Since modified broad is a sub-type of broad match, you can combine both inside of one keyword. This is the only match type where this is possible. You cannot combine phrase, exact, and broad together. However, you have the possibility of adding a modified to just some parts of your broad keywords. For example:

  • Keyword: ‘dog +training’ can appear for: ‘puppy training,’ ‘mutt training,’ ‘pit bull training’

How Often Should You Use Modified Broad Match

Modified broad match delivers much more control than standard broad match. For this reason, you should use it more frequently.

While every account’s goals are different, we like to follow this general rule of thumb at Search Scientists.

  • 50-70% of an account’s keywords should be [exact match]
  • 20-30% of an account’s keywords should be “phrase match”
  • 20-30% of an account’s keywords should be +modified +broad +match
  • 5-10% of an account’s keywords should be broad match

Move Your Match Types

When you first start an an AdWords campaign, it’s helpful to have more control and more exact match keywords. Having a higher percentage of exact match keywords, you will maintain a high level of control, but have lower amounts of traffic. When you establish a strong foundation, you’ll want to scale your profitable account by adding in other match types, along with negative keywords. This will allow you to discover all the different ways that a user will search when looking for your business.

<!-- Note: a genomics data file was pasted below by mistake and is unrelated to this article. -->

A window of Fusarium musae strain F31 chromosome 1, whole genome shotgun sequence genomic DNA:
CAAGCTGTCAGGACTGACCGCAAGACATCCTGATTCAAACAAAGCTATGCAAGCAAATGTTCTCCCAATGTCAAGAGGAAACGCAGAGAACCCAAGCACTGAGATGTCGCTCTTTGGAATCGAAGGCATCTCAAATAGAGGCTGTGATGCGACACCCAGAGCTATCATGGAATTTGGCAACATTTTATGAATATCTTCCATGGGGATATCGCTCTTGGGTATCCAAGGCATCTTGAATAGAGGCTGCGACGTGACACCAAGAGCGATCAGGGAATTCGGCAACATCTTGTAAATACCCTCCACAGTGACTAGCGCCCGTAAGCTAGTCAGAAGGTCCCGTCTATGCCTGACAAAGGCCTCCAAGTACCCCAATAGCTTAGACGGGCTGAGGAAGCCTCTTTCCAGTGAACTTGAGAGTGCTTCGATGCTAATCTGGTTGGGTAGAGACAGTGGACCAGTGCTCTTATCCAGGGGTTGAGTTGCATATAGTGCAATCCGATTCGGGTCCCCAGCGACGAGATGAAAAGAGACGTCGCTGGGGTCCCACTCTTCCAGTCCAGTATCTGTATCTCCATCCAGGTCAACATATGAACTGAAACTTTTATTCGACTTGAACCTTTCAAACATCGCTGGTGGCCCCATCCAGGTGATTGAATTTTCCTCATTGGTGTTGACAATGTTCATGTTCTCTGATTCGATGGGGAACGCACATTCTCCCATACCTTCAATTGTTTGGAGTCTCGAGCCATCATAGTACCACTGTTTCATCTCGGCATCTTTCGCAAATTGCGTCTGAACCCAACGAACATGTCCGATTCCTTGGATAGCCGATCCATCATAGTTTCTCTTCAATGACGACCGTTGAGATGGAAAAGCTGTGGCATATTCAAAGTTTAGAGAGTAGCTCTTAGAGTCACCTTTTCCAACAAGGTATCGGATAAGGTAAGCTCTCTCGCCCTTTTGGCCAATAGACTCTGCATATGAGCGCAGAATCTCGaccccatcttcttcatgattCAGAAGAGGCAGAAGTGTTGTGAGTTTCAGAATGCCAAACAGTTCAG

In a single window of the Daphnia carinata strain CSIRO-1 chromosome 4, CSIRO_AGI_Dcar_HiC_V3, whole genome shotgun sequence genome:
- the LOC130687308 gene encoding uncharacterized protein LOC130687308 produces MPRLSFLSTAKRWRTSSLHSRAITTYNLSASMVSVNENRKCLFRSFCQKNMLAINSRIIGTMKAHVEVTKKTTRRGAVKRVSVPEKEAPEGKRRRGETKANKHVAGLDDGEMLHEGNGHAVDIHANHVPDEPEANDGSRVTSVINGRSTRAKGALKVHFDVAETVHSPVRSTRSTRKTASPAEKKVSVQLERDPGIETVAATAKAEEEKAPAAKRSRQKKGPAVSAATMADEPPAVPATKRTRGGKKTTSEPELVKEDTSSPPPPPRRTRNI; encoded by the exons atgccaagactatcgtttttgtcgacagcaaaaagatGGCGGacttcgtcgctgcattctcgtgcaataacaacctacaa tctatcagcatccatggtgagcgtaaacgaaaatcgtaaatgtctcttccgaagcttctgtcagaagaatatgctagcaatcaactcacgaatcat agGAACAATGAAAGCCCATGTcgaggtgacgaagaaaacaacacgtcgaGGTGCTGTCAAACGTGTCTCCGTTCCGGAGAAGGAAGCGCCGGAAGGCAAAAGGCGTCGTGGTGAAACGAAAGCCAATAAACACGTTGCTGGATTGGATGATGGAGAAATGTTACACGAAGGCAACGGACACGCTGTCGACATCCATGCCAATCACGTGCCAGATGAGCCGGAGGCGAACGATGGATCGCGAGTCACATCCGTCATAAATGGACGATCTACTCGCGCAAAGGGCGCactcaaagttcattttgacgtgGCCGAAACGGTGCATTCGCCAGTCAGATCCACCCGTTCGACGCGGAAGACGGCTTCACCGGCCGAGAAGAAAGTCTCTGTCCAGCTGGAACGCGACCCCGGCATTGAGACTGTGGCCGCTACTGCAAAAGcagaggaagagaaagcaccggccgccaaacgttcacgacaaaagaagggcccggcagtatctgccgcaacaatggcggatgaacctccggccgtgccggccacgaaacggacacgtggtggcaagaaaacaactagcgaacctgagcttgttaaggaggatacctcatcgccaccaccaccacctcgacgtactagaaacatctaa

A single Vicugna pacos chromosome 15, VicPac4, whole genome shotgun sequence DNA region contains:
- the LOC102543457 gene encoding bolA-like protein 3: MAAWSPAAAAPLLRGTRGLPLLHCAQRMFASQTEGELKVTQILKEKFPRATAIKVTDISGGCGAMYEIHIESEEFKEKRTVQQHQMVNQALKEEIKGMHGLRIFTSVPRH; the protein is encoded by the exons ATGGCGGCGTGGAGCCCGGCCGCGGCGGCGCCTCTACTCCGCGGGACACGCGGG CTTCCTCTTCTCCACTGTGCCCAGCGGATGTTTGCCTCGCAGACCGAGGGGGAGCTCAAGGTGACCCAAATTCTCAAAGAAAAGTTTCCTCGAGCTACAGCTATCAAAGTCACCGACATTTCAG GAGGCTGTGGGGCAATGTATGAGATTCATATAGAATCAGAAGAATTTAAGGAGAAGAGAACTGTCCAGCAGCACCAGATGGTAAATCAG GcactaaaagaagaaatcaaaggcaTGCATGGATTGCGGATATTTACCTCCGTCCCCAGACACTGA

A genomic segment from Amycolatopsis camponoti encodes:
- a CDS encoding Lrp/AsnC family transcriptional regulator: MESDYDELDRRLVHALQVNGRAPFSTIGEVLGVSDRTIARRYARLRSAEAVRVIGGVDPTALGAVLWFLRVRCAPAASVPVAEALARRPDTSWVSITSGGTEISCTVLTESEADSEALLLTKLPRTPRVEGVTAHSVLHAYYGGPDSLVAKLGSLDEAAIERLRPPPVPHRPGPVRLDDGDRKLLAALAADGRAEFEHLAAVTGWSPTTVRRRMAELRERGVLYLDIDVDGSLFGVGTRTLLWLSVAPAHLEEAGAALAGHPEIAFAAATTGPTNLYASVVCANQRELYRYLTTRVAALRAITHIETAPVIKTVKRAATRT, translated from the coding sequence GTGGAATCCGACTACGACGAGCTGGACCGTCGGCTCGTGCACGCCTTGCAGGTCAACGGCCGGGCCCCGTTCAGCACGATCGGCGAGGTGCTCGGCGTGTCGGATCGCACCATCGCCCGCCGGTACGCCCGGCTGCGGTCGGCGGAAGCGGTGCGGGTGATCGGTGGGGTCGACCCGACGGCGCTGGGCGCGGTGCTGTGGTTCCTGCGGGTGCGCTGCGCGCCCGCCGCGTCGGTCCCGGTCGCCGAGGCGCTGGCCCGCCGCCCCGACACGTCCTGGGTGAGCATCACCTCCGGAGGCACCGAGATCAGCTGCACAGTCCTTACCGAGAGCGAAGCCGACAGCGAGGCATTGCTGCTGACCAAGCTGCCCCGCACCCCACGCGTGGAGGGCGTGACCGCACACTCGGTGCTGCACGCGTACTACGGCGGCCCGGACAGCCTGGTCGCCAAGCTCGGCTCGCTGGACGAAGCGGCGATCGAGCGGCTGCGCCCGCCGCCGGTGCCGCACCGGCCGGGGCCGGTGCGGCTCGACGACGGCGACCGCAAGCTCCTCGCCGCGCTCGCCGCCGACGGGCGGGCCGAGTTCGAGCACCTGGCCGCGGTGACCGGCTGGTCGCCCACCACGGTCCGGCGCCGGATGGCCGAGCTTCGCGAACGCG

This post is part of a series: ‘100 Days of AdWords Help

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Michael Erickson

Michael Erickson

Emailing my clients and telling them I helped increase their return on ad spend by 300% never gets old. I love rising above the technical jargon and providing your business with online marketing momentum to reach new heights. Enthusiast for all things science, surfing, and Search Scientists.

4 Replies to “Day 11 of 100 Days of AdWords Help: What’s Modified Broad Match?”

  1. Hi Michael,
    Great post. Can two words be used as a phrase in a broad match? For example:
    +tropical shirts
    or, do you have to use:
    +tropical +shirts

    I ask because some things need to be expressed as a phrase, such as “one on one”. I’m not sure which of the following I should use to show my ads for one on one isntructions:
    +one on one +instructions
    or,
    +one +on +one +instructions
    or,
    +”one on one” +instructions (I’m not sure if this one is even possible!?)

    Looking forward to your answer.

  2. good post Michael, If any of your readers decide to use Modified Broad Match they still need to take care of negative keywords. To be productive I use adwords scripts to analyse and summarize relevant data to quickly find the most hurting negative keywords. I found a great script that creates statistics of combinations of keywords so you can find which keywords are the most irrelevant for your target audience. I share the script and a brief tutorial about how to use it in this post: http://abiliocaetano.com/how-to-find-negative-keywords-in-adwords/

  3. 50-70% [exact match]
    20-30% “phrase match”
    20-30% +modified +broad +match
    5-10% broad match

    Very interesting split of keyword match types.

    Q: Which approach from the below would you pick to run with?

    Approach 1:
    Split keyword match types in your suggested breakdown.

    Approach 2:
    Run with SKAGs where each ad group will have [exact match] & “phrase match” & +modified +broad +match